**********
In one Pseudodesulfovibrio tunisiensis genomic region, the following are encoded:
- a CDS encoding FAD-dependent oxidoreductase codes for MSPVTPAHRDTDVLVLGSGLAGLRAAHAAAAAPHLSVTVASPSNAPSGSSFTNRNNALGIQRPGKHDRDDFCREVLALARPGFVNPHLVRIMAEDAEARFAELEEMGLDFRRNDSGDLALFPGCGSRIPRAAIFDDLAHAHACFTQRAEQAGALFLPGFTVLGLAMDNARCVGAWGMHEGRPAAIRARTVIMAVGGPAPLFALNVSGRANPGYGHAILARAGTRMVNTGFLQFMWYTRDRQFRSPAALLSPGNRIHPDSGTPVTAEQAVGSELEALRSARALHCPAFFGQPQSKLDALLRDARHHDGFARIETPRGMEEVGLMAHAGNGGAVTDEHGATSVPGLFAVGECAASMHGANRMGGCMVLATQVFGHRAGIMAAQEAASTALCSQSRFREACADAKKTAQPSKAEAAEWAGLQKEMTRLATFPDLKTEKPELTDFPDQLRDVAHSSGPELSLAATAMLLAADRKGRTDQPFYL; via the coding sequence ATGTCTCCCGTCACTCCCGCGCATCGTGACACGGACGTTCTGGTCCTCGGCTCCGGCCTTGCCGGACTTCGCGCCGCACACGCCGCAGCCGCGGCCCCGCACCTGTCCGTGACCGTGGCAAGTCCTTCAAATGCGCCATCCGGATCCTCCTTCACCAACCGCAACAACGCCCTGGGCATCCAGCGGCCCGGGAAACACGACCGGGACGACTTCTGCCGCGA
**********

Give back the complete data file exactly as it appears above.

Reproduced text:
In one Pseudodesulfovibrio tunisiensis genomic region, the following are encoded:
- a CDS encoding FAD-dependent oxidoreductase codes for MSPVTPAHRDTDVLVLGSGLAGLRAAHAAAAAPHLSVTVASPSNAPSGSSFTNRNNALGIQRPGKHDRDDFCREVLALARPGFVNPHLVRIMAEDAEARFAELEEMGLDFRRNDSGDLALFPGCGSRIPRAAIFDDLAHAHACFTQRAEQAGALFLPGFTVLGLAMDNARCVGAWGMHEGRPAAIRARTVIMAVGGPAPLFALNVSGRANPGYGHAILARAGTRMVNTGFLQFMWYTRDRQFRSPAALLSPGNRIHPDSGTPVTAEQAVGSELEALRSARALHCPAFFGQPQSKLDALLRDARHHDGFARIETPRGMEEVGLMAHAGNGGAVTDEHGATSVPGLFAVGECAASMHGANRMGGCMVLATQVFGHRAGIMAAQEAASTALCSQSRFREACADAKKTAQPSKAEAAEWAGLQKEMTRLATFPDLKTEKPELTDFPDQLRDVAHSSGPELSLAATAMLLAADRKGRTDQPFYL; via the coding sequence ATGTCTCCCGTCACTCCCGCGCATCGTGACACGGACGTTCTGGTCCTCGGCTCCGGCCTTGCCGGACTTCGCGCCGCACACGCCGCAGCCGCGGCCCCGCACCTGTCCGTGACCGTGGCAAGTCCTTCAAATGCGCCATCCGGATCCTCCTTCACCAACCGCAACAACGCCCTGGGCATCCAGCGGCCCGGGAAACACGACCGGGACGACTTCTGCCGCGA